Bahujan Samaj Party chief Mayawati created history on Friday with an amazing electoral victory in Uttar Pradesh, propelling her party to power in the country's most populous state for the fourth time. She has also forged the party as a force to reckon with even at the national level.
Fifty-one-year-old Mayawati, who had briefly ruled Uttar Pradesh on three occasions, has proved wrong all exit polls, which were not willing to concede anything beyond 150 seats to her party in UP's 403-member house.
However, now it is amply evident that BSP would reach or even cross the 202 mark -- vital to form a stable government without anyone's support -- an achievement that none other than Congress and Bharatiya Janata Party could boast of in the state's history.
The fact that BSP was launched only 23 years ago on the strength of just the Dalit vote makes it even more credible for the party leader to have taken it to such heights in a relatively short span of time.
The BSP sweep, all across the sprawling state, punctured the ruling Samajwadi Party and left an overconfident BJP relegated to the third position with its worst electoral showing since 1991, when it bagged a simply majority to form its first-ever government in the state.
The Congress, which had roped in president Sonia Gandhi and her MP son Rahul Gandhi in a desperate move to improve upon its poor 2002 showing, was left with just about 25 seats - the same as last time.
However, the Congress leadership was quite content over the fact that the party's vote share had gone up.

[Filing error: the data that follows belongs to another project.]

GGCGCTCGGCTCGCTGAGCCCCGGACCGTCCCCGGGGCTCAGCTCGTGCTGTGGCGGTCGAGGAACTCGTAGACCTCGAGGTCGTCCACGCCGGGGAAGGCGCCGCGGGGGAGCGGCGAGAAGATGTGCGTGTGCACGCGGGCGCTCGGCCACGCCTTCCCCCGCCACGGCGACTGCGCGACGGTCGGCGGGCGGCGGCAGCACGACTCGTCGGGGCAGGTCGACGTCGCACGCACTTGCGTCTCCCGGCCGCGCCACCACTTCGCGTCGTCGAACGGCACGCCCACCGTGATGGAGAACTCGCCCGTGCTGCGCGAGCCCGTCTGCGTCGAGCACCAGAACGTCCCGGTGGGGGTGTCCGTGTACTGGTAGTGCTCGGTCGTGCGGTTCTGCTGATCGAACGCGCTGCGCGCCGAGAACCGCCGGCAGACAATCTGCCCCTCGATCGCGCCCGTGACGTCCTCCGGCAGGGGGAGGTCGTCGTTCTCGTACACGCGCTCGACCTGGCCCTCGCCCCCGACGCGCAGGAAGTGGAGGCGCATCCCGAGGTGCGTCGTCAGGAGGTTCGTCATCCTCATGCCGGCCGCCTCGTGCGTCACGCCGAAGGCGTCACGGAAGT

BSP's spectacular showing makes the party a major factor in India's upcoming presidential polls, where the voters come from Parliament and state assemblies, and also nationally.
Mayawati's grand success was surely attributable to a radical shift that she was able to bring about in BSP by moving the party away from an exclusively Dalit support base to one that would embrace all communities including the Hindu upper castes it once so openly despised.
The 'social engineering', as the process came to be called, appeared to have done the trick, making the BSP the winner or runner up in most constituencies all across sprawling Uttar Pradesh.
It was her hand-picked Brahmin -- completely apolitical Satish Chandra Misra -- who was detailed to carry out the new experiment, which has eventually paid really rich political dividends.
By Misra's own account, the BSP supremo was reluctant in trying the experiment.
"But once she had studied the pros and cons threadbare, she gave us the go-ahead and got down to brass tacks herself," Misra had earlier told this correspondent.
Mayawati went out of her way to field not only as many as 86 Brahmins but also chose to give tickets to 62 Muslims.
"A really meticulous selection of candidates followed by her single-handed campaign eventually paid dividends today," observed Misra.
Mayawati too made it a point to express her gratitude for the success to different crossection of society and particularly the upper castes, whom she had brought into her party fold for the first time. What did the magic was the addition of a chunk of the 14 per cent Brahmin vote and a small percentage of the 18 per cent Muslim vote to her base vote bank of 24 per cent dalits.
However, it was not just the caste calculations that gave BSP a clear ride to power. "It was also the common perception that Mayawati alone had the potential to contain the lawlessness let lose by Mulayam's SP and its goons who accentuated the anti-incumbency factor against his government.
Interestingly however, different political parties including the Congress were out to take some credit for heralding Mayawati's return to power.
"Our campaign aimed at highlighting misdeeds of the Mulayam government also contributed to her victory," claimed Congress state chief Salman Khurshid.
And so did Raj Babbar the actor turned Samajwadi Party rebel who had roped in former prime minister Vishwanath Pratap Singh to run a sustained vitriolic against Mulayam.
"After all we also helped to dent Mulayam; so what if the benefit has gone to Mayawati," quipped Babbar over telephone from Agra.